Beyond the Sixth — A Chequered Journey — 5


Mystical experiences

Mystical experiences have been reported to be occurring to people since ages. We will see some instances:

Richard Church, British poet (1893-1972)

While young, Church had a mystical experience at a convalescent home, which he recounted in his autobiography, Over the Bridge, and which was also recounted by the British occultist writer Colin Wilson. Looking out of some French windows, Church saw a gardener chopping down a dead tree. What struck Church after a while was that the sight of the axe hitting the tree and the sound of the axe hitting the tree were not synchronised. The sound was delayed. At first he did not believe his own powers of perception, but after concentrating his vision and hearing, he came to the conclusion that he was experiencing an error in the laws of physics. He came to the conclusion – which would remain with him for the rest of his life – that “time and space are not absolute. Their power was not law.” He experienced an incredible freedom in this epiphany. “(…) I was free. Since time and space were deceivers, openly contradicting each other, and at best offering a compromise in place of law”. After this epiphany another soon followed. From where he stood he sensed that “(…) my limbs and trunk were lighter than they seemed, and that I had only to reduce them by an act of will, perhaps by a mere change of physical mechanics, to command them off the ground, out of the tyranny of gravitation”. He then left the ground and glided “about the room” some twelve or eighteen inches above the floor. He returned to the ground only to take off once more. (Wikipedia)

The occultist writer Colin Wilson tells that the ‘mood’ simply triggered some unknown power that we all possess, just as Richard Church’s mood of exaltation somehow showed him how to float off the ground.

Flying Monk Joseph of Copertino

It is a well-authenticated case, the flying monk whose feats of levitation were witnessed by dozens of famous men of learning, including the philosopher Leibniz. Born in Italy in 1603, he was sick subject to sudden moods of ecstasy. Dissatisfied with the sheer weight of the flesh he had to carry around, he mortified it with fasting and flagellation. He became a priest at 25. One day, when he was saying mass in his own church of St Gregory of Armenia, he uttered a cry and, in the upright position, flew with his hands outstretched to the cross above the altar. The nuns who were present thought he would catch fire on the candles, but moments later he flew back down into the church and began to dance and sing as he chanted the name of the Virgin. Later, when seeing the pope, he was again seized with ecstasy and rose into the air. And he continued to do so for the remainder of his life (he lived to be 60) witnessed by hundreds of people. (Source: Colin Wilson – The Mammoth Book of the Supernatural, Magbie Books Ltd, 1994)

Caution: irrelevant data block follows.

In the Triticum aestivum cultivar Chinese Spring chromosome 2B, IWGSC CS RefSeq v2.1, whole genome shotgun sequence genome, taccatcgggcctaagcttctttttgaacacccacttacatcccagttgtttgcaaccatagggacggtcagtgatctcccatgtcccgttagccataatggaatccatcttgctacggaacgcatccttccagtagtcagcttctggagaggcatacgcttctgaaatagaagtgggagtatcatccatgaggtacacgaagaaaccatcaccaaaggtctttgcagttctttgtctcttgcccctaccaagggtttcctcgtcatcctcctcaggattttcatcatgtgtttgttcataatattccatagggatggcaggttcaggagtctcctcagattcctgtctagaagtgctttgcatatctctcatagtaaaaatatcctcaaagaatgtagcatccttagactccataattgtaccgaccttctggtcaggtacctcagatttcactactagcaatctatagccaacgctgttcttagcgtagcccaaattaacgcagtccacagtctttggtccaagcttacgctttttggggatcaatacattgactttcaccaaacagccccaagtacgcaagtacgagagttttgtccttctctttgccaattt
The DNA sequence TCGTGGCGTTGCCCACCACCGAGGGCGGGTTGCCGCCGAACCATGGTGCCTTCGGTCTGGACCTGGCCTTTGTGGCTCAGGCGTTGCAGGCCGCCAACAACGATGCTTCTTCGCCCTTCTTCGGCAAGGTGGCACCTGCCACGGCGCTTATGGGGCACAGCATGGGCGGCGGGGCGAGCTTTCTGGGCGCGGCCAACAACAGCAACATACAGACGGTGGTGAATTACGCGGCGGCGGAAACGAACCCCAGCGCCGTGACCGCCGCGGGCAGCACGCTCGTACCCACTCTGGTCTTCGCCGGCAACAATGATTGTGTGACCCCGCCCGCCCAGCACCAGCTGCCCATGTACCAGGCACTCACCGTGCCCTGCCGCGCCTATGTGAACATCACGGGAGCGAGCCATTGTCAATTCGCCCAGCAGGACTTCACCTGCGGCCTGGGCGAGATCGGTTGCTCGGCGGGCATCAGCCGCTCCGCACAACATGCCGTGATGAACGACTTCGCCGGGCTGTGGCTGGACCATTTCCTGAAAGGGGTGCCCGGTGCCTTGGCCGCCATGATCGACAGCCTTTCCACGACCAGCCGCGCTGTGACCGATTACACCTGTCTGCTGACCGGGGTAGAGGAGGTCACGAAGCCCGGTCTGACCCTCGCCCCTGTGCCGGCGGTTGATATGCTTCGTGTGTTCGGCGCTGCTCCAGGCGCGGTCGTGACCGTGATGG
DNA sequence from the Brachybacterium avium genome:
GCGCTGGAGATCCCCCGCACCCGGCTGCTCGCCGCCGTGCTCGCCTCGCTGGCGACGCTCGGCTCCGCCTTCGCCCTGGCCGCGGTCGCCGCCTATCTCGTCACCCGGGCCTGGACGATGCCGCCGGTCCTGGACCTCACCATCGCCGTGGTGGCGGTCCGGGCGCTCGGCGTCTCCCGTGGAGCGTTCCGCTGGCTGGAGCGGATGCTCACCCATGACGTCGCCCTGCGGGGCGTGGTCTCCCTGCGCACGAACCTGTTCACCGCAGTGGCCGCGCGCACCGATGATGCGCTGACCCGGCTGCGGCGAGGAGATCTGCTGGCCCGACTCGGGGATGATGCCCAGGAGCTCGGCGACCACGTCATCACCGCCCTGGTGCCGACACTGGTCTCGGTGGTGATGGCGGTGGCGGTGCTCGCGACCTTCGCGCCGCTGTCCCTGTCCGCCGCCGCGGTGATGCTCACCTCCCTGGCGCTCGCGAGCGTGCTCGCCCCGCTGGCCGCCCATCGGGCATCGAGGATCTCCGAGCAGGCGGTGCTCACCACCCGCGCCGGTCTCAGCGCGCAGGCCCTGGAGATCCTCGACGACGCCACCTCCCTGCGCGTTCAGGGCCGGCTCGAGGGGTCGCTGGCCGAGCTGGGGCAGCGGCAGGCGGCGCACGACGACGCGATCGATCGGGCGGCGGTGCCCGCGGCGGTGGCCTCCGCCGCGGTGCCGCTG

He said “I’ll appear before you later this evening” and he did:

In the late 1920s, the novelist john Cowper Powys had spent one evening dining with the great American writer Theodore Dreiser. Powys suddenly looked at his watch: “I must hurry.” But as he left the apartment he remarked: “I’ll appear before you later this evening.” Then he rushed to catch his train to upstate New York. Dreiser assumed the comment was a joke. But two hours later, as he sat reading, he looked up and found Powys standing by the door. He stood up, saying: “John, come in and tell me how you did it.” At that moment, Powys vanished. Dreiser rushed to the telephone and rang Powys’s home. Powys answered, and when Drier told him what had happened, replied: “I told you I’d be there.” Dreiser adds that Powys later declined to discuss how he had done it. Colin Wilson feels that it may not be because Powys wanted to be secretive, maybe just he did not know. He probably ‘felt it coming on’ during the evening, an odd state of mind which he recognised as he ability to ‘project’ himself. (Colin Wilson, ibid)

Emilie Sagee lost 18 jobs in 16 years due to this:

The attractive french schoolmistress had a peculiar habit of being in two places at once. The way she lost her 18th job was typical. In 1845 she was a teacher at a school for young ladies at Neuwelcke, near Wolmar, on the shores of the Baltic. One day as she was writing on the blackboard, a second Emilie appeared standing beside her. As she turned to see what the pupils were murmuring about, her ‘double’ vanished. On another occasion, she was on her knees beside a girl called Antoinette von Wrangel, pinning her dress, and as the girl looked in the wardrobe mirror, she saw two Emilies, and fainted.

The last straw was when another teacher had left her pupils alone for five minutes. Suddenly, they were astonished to see Emilie seated in the teacher’s chair. Stranger still, there was another Emilie out in he garden. Two of the bolder pupils tried to touch the apparition, and said it felt like muslin. One of them even walked through her. Then the apparition vanished, although another Emilie could still be seen in the garden. Later, a friendly pupil asked Emilie what had happened. She explained that she had looked into the classroom through the garden window, seen that the teacher was absent, and felt worried that the girls would misbehave. It seems that, in some strange way, her worry had projected her ‘double’ into the room.

When parents heard these stories they began withdrawing their children from school, and Emilie was sacked. She then went to live with her sister-in-law, and everyone in the family got used to seeing her double wandering around the house. But the strain seems to have been too much for her; one day she left the house and vanished, never to be seen again. The likeliest explanation is that she drowned herself. (Colin Wilson, ibid)

The quest continues…



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